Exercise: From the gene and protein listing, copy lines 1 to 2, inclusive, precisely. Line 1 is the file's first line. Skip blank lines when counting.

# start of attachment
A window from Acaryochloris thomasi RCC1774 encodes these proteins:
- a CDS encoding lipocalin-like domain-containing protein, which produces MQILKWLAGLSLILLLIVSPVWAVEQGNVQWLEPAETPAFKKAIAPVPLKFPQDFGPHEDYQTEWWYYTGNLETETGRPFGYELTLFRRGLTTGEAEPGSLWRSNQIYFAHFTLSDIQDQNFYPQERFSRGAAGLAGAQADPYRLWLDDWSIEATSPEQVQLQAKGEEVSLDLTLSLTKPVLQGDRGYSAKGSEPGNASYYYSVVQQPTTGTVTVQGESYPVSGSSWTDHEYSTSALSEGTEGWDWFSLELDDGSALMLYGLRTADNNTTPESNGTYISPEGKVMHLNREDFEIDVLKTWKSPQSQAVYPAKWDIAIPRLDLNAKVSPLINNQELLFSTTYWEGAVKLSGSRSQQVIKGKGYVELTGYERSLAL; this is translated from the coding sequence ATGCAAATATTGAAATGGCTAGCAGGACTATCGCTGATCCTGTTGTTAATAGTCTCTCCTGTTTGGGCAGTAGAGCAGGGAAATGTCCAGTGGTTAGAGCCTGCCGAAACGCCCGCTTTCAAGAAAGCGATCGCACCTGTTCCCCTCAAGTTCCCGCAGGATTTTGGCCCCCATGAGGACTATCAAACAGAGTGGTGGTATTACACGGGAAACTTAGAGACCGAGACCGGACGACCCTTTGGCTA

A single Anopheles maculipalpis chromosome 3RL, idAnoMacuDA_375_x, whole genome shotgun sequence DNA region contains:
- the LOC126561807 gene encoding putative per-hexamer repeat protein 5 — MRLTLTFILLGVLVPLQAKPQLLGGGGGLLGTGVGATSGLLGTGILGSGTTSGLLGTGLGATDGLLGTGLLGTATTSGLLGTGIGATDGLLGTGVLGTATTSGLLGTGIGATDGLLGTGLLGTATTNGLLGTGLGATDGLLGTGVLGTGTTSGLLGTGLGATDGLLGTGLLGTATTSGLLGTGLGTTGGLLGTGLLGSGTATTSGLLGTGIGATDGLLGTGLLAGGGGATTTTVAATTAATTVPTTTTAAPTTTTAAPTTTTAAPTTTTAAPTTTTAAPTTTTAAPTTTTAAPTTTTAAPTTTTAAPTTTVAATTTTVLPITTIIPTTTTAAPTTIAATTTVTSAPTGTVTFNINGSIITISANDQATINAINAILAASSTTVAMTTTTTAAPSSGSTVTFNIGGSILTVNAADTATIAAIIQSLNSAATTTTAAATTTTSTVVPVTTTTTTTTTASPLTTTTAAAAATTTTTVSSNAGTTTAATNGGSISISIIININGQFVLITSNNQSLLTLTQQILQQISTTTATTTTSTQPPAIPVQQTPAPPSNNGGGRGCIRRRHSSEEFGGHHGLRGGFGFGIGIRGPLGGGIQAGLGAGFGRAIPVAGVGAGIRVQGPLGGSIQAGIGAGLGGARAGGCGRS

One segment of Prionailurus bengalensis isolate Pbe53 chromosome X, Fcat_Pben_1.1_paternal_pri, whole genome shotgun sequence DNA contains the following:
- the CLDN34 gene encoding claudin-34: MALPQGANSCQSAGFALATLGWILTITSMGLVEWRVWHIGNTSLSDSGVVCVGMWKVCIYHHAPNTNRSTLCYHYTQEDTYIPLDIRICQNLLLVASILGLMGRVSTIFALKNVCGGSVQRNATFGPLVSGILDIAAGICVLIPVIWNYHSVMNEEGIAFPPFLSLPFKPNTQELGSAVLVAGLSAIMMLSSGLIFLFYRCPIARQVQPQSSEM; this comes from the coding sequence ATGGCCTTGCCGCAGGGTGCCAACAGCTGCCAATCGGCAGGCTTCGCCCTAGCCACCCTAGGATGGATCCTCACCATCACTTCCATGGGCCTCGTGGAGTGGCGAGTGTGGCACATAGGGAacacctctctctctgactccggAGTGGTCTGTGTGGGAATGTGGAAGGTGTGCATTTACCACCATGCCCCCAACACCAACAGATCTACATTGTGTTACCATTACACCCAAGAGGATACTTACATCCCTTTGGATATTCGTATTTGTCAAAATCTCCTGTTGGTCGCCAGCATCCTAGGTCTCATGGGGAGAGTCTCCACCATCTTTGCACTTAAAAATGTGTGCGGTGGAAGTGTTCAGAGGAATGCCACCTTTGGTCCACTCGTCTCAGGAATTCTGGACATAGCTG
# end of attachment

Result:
A window from Acaryochloris thomasi RCC1774 encodes these proteins:
- a CDS encoding lipocalin-like domain-containing protein, which produces MQILKWLAGLSLILLLIVSPVWAVEQGNVQWLEPAETPAFKKAIAPVPLKFPQDFGPHEDYQTEWWYYTGNLETETGRPFGYELTLFRRGLTTGEAEPGSLWRSNQIYFAHFTLSDIQDQNFYPQERFSRGAAGLAGAQADPYRLWLDDWSIEATSPEQVQLQAKGEEVSLDLTLSLTKPVLQGDRGYSAKGSEPGNASYYYSVVQQPTTGTVTVQGESYPVSGSSWTDHEYSTSALSEGTEGWDWFSLELDDGSALMLYGLRTADNNTTPESNGTYISPEGKVMHLNREDFEIDVLKTWKSPQSQAVYPAKWDIAIPRLDLNAKVSPLINNQELLFSTTYWEGAVKLSGSRSQQVIKGKGYVELTGYERSLAL; this is translated from the coding sequence ATGCAAATATTGAAATGGCTAGCAGGACTATCGCTGATCCTGTTGTTAATAGTCTCTCCTGTTTGGGCAGTAGAGCAGGGAAATGTCCAGTGGTTAGAGCCTGCCGAAACGCCCGCTTTCAAGAAAGCGATCGCACCTGTTCCCCTCAAGTTCCCGCAGGATTTTGGCCCCCATGAGGACTATCAAACAGAGTGGTGGTATTACACGGGAAACTTAGAGACCGAGACCGGACGACCCTTTGGCTA